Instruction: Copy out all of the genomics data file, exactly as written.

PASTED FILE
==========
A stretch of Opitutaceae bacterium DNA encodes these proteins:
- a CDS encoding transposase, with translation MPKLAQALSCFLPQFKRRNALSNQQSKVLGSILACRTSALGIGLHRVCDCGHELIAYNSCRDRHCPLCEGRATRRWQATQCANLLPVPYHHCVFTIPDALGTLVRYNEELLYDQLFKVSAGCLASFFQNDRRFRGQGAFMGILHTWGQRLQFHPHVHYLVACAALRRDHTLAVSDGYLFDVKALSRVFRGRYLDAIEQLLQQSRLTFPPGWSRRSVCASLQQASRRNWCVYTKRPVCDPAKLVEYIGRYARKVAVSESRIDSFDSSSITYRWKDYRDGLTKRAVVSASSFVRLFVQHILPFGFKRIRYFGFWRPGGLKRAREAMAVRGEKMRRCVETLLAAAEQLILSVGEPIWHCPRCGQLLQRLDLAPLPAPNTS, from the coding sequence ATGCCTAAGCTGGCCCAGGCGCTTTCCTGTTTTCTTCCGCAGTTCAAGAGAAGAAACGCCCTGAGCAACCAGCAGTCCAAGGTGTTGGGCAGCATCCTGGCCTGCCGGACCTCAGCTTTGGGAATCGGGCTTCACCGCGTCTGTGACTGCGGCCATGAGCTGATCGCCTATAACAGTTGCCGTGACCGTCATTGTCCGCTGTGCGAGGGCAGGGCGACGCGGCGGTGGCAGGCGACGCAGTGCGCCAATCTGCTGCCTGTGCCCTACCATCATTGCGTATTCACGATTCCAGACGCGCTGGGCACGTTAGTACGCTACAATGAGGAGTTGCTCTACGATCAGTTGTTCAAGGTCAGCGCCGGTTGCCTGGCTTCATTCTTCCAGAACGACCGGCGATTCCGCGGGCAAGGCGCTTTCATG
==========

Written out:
A stretch of Opitutaceae bacterium DNA encodes these proteins:
- a CDS encoding transposase, with translation MPKLAQALSCFLPQFKRRNALSNQQSKVLGSILACRTSALGIGLHRVCDCGHELIAYNSCRDRHCPLCEGRATRRWQATQCANLLPVPYHHCVFTIPDALGTLVRYNEELLYDQLFKVSAGCLASFFQNDRRFRGQGAFMGILHTWGQRLQFHPHVHYLVACAALRRDHTLAVSDGYLFDVKALSRVFRGRYLDAIEQLLQQSRLTFPPGWSRRSVCASLQQASRRNWCVYTKRPVCDPAKLVEYIGRYARKVAVSESRIDSFDSSSITYRWKDYRDGLTKRAVVSASSFVRLFVQHILPFGFKRIRYFGFWRPGGLKRAREAMAVRGEKMRRCVETLLAAAEQLILSVGEPIWHCPRCGQLLQRLDLAPLPAPNTS, from the coding sequence ATGCCTAAGCTGGCCCAGGCGCTTTCCTGTTTTCTTCCGCAGTTCAAGAGAAGAAACGCCCTGAGCAACCAGCAGTCCAAGGTGTTGGGCAGCATCCTGGCCTGCCGGACCTCAGCTTTGGGAATCGGGCTTCACCGCGTCTGTGACTGCGGCCATGAGCTGATCGCCTATAACAGTTGCCGTGACCGTCATTGTCCGCTGTGCGAGGGCAGGGCGACGCGGCGGTGGCAGGCGACGCAGTGCGCCAATCTGCTGCCTGTGCCCTACCATCATTGCGTATTCACGATTCCAGACGCGCTGGGCACGTTAGTACGCTACAATGAGGAGTTGCTCTACGATCAGTTGTTCAAGGTCAGCGCCGGTTGCCTGGCTTCATTCTTCCAGAACGACCGGCGATTCCGCGGGCAAGGCGCTTTCATG